Impressive in every sense of the word, the powder room in this Dover Heights home uses the blank space under a sweeping stair to great effect.
Shona McElroy of Smac Studio intentionally veers away from “safe choices”. She also has an impressive talent for re-working even the most complex of three-dimensional spaces. In bringing both attributes together in this powder room, McElroy has created a surprising and sophisticated experience for guests of this stately Sydney home.
A dramatic curved staircase, which was made possible by Smac Studio’s impressive spatial gymnastics in the foyer, resulted in a small alcove in which to create the powder room. “We didn’t want the powder room to feel like an afterthought, or not match the luxurious nature of the rest of the house, but there was no getting past its tapered ceiling, so we curved any hard angles in the room to make it feel intentionally cavernous,” McElroy explains.
“We didn’t want that to be obvious, and the sharp angle of the ceiling was making it feel that way, so instead we had it wrap around in a vibrant colour that makes you feel really cocooned.”
With that in mind, the team chose a bold teal venetian plaster finish for all the walls, Elba marble for the floor and Verde Antigua marble on the skirtings, which mirrors the height of the skirtings throughout the house.
“I believe natural materials are so stunning and can’t be replicated; so for me it’s all or nothing. I also think marble is best done in larger pieces so you can appreciate the natural veins and changes in the colour throughout,” she adds.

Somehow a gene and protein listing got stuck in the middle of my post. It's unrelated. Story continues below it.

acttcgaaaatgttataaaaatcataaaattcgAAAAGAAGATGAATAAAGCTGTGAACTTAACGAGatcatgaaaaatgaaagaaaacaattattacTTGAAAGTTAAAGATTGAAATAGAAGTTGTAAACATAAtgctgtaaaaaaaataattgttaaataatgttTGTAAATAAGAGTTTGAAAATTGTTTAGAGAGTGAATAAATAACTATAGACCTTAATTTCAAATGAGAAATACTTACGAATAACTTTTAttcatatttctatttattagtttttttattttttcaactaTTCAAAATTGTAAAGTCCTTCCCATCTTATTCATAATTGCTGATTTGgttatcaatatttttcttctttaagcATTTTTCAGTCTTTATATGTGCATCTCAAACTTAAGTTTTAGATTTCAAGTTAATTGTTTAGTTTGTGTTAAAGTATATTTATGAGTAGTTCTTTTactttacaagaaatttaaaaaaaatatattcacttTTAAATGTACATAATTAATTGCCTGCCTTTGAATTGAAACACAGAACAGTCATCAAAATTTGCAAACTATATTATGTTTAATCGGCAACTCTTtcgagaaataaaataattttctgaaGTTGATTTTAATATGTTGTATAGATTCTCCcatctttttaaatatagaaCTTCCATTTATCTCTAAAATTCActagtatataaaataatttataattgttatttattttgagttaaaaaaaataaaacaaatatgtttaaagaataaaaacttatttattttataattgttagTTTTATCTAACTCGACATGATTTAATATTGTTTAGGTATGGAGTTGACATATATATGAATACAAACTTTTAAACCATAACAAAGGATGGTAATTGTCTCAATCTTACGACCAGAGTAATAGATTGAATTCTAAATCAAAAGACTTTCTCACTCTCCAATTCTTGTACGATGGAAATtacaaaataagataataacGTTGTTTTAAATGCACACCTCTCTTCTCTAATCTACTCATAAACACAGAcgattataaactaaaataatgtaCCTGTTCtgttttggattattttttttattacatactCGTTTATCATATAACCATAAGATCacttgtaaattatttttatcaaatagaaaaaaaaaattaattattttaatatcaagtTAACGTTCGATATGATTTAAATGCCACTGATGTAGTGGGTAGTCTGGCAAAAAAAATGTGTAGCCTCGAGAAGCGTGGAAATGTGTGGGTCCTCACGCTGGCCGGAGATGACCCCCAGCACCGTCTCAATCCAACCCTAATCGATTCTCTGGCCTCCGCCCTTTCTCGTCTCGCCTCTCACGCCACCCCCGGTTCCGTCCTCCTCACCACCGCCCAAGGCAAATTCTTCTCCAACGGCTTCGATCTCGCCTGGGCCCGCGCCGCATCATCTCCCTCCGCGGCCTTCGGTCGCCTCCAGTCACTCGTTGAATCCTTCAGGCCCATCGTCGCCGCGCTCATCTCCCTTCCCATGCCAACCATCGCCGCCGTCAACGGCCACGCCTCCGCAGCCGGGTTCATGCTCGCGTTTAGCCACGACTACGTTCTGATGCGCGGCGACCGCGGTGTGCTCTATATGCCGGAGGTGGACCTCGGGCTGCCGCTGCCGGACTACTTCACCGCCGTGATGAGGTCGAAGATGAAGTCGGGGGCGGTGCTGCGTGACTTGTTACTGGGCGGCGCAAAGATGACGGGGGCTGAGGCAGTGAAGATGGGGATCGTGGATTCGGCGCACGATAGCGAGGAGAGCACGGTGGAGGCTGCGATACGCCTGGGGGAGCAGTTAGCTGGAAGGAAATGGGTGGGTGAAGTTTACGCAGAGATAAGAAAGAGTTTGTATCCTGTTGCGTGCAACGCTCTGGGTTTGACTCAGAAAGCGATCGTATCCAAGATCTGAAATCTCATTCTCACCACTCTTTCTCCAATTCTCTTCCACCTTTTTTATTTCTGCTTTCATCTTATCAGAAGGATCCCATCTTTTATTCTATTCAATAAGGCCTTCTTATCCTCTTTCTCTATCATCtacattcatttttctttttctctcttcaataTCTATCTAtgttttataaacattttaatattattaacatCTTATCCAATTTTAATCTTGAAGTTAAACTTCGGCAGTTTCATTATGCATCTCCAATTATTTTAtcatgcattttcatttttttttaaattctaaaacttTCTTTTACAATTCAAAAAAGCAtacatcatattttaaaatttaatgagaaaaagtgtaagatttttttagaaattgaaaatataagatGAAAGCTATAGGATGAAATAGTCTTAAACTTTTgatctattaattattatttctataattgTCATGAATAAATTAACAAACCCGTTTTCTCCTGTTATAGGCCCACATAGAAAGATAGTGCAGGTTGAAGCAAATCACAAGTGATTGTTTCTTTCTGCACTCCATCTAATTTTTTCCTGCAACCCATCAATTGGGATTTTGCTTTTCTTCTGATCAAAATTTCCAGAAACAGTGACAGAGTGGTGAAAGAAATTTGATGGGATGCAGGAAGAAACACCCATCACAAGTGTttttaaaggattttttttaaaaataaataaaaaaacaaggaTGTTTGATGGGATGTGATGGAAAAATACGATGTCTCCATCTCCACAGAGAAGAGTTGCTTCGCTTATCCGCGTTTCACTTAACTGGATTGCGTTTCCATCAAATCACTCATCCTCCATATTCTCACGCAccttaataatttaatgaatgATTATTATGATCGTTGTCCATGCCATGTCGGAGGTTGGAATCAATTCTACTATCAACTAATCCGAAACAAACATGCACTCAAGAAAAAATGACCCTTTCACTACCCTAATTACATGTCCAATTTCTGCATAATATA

“The mirror was also hotly debated, as the curved ceiling meant it couldn’t be full height, so we focused on a playful nature of semicircles that mirrors itself to create the illusion of one continuous circle on the side.”
The curved motif has been mimicked elsewhere in the house, appearing subtly on the ends of wardrobes and on corner details on the upper level. “Curves have been kept quite restrained, but they really speak loudly in the entrance hall and powder room. The rest of the bathrooms are actually contrastingly rectilinear, which I think makes the downstairs feel even more special.”
Stone is a theme throughout the project and the team paired the same two stones, Verde Antigua and Elba throughout, with the only outlier being the striking Esmerelda in the kitchen.
A pink and feminine Petra Sconce, by Melbourne lighting designer Christopher Boots, forms the perfect contrast to the allteal powder room, casting a truly stunning light through the natural Onyx.
“In its opulence, the powder room speaks to the owners’ love of hosting and wowing their guests,” adds McElroy. “It also speaks to their personalities of being bold and trusting.”
Traditional custodians – Gadigal People
Interiors – Smac Studio
Photography – Anson Smart
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